More Browser Thinking

I’ve decided that what I want in my browser is everything and everything fast.  That’s why stories like this one from Lifehacker command my attention when I see them in my daily browsing.

This time, the article was about speed and the headlines were about the speed tests surrounding Google’s Chrome Browser and the Opera browser.  The article is well written with lots of charts comparing various speed tests between the two browsers and others in the same area.  Noteably, Firefox results are shown on the same graph and periodically Internet Explorer shows up in the comparison.  There’s even a peek at the Safari browser in the mix.  Unfortunately, the Flock browser doesn’t appear in the review.

Based upon the results, it appears that those in search of speed should drop everything and switch immediately to Chrome or Opera.  Such a switch wouldn’t be a bad move – thousands have made the switch and do so happily.  However, there’s much more than speed that needs to be made in such a major experience.  With today’s computers, they all run faster and have more memory than before.

Is speed the only determining factor?  If so, you might want to consider none of the above.  After all, Lynx is still available.  If all that you want is text content, you can’t go wrong there.  Appropriately, you need to know how to navigate a text directory structure to get to the file for download.

We’re expecting more from our browsers though.  We demand a graphical interface; we expect to be able to interact with objects written in Flash and Silverlight; and we know that inevitably we’ll run across a PDF or XLS or DOC or any other of a myriad of data types on the web.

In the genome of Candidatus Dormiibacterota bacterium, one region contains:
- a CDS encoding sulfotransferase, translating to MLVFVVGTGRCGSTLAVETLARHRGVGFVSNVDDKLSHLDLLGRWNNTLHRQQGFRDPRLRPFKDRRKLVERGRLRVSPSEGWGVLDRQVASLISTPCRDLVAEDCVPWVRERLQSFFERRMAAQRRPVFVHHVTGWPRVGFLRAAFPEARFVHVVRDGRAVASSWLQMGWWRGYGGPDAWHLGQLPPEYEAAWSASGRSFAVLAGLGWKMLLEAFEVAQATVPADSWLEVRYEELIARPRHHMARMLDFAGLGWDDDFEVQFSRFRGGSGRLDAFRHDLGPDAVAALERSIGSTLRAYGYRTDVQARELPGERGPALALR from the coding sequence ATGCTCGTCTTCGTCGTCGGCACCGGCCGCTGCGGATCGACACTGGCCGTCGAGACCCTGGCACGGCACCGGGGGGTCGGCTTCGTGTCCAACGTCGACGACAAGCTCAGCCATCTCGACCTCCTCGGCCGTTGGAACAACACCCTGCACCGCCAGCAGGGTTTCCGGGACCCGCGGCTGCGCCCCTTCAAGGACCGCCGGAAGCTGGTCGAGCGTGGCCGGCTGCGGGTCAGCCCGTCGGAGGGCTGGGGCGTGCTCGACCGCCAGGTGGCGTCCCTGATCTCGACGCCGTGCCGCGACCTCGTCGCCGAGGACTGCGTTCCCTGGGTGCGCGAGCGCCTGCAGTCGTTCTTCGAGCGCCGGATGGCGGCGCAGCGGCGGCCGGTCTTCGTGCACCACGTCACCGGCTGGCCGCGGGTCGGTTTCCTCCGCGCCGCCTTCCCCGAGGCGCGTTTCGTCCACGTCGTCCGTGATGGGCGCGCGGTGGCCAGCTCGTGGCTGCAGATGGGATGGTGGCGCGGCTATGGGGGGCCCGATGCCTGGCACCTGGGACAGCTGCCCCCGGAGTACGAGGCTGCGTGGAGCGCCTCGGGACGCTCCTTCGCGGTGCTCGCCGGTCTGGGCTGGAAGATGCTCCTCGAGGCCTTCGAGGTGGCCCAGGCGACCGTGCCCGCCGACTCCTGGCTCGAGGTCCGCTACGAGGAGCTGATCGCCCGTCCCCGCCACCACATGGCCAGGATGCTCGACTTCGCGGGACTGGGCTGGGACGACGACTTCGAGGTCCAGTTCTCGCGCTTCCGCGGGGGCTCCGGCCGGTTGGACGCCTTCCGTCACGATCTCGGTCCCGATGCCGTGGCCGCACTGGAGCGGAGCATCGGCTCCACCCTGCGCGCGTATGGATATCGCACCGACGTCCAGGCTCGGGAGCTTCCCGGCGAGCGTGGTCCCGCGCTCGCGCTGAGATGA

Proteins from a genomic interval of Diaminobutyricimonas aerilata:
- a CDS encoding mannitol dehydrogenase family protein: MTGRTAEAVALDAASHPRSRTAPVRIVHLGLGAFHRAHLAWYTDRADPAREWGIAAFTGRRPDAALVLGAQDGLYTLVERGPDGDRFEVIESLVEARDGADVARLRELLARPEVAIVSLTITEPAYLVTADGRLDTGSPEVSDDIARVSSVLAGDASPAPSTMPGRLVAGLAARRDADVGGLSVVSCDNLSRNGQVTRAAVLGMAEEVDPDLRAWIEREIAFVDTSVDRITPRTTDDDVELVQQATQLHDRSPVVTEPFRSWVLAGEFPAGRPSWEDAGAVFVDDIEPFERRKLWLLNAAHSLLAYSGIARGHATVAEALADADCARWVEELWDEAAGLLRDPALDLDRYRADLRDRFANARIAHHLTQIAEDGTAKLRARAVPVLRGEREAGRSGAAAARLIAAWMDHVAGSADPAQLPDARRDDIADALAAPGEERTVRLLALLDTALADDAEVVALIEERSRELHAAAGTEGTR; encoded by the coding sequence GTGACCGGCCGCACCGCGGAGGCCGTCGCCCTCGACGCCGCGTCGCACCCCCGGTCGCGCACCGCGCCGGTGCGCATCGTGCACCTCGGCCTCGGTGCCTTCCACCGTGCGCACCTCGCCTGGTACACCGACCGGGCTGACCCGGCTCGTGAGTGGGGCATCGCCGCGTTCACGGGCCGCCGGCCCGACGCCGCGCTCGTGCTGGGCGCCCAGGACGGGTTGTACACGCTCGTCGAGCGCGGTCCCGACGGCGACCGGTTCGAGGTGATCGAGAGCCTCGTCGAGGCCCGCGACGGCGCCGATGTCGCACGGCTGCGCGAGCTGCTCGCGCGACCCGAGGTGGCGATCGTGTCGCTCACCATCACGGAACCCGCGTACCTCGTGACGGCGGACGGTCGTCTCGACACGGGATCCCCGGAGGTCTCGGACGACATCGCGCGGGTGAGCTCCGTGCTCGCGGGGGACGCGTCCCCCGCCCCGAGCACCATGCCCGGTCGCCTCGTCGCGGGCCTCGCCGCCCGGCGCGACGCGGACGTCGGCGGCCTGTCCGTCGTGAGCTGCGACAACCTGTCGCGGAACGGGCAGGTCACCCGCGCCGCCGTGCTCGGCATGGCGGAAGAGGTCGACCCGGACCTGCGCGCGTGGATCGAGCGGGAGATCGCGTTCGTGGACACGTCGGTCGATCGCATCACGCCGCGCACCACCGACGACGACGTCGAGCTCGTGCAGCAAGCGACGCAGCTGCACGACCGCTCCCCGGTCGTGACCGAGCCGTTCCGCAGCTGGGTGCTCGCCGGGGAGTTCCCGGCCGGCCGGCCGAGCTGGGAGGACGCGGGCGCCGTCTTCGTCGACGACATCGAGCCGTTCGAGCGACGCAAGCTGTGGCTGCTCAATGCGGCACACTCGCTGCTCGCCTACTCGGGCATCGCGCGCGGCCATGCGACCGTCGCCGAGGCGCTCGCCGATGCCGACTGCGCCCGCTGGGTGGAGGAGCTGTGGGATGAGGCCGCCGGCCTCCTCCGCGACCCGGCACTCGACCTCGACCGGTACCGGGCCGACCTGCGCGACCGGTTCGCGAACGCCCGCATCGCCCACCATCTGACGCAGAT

There are special projects to consider as well.  Many applications require a particular version of a browser to work.  When I create our board’s Teachers’ Essentials CD-ROM, I have to focus on Internet Explorer and Safari as they are the official browsers at work and so content has to run well with these programs.  Yet, we have many technology savvy users who will use the resource at home on a different browser so simplicity is the key to running everywhere.

In today’s world, can you drop everything and switch because of speed enhancements?

Not for me.

It’s the quest for everything that still the determining factor for me.  I want to be able to open my browser and do just about everything from the single application.  I want it to give me the weather, I want to be able to save notes to research later, I want to get my email, I want access to my social networking sites, I want my browser to keep me save, I want to enhance my searching routine, I want to know the top trending topics, I want to be able to create blog entries, I want to read other blog posts, I want to block unnecessary ads and pop-ups, and I want to do it all as quickly as possible.

That’s why I continue to get intrigued with stories that inspired this posting.  Keep them coming.

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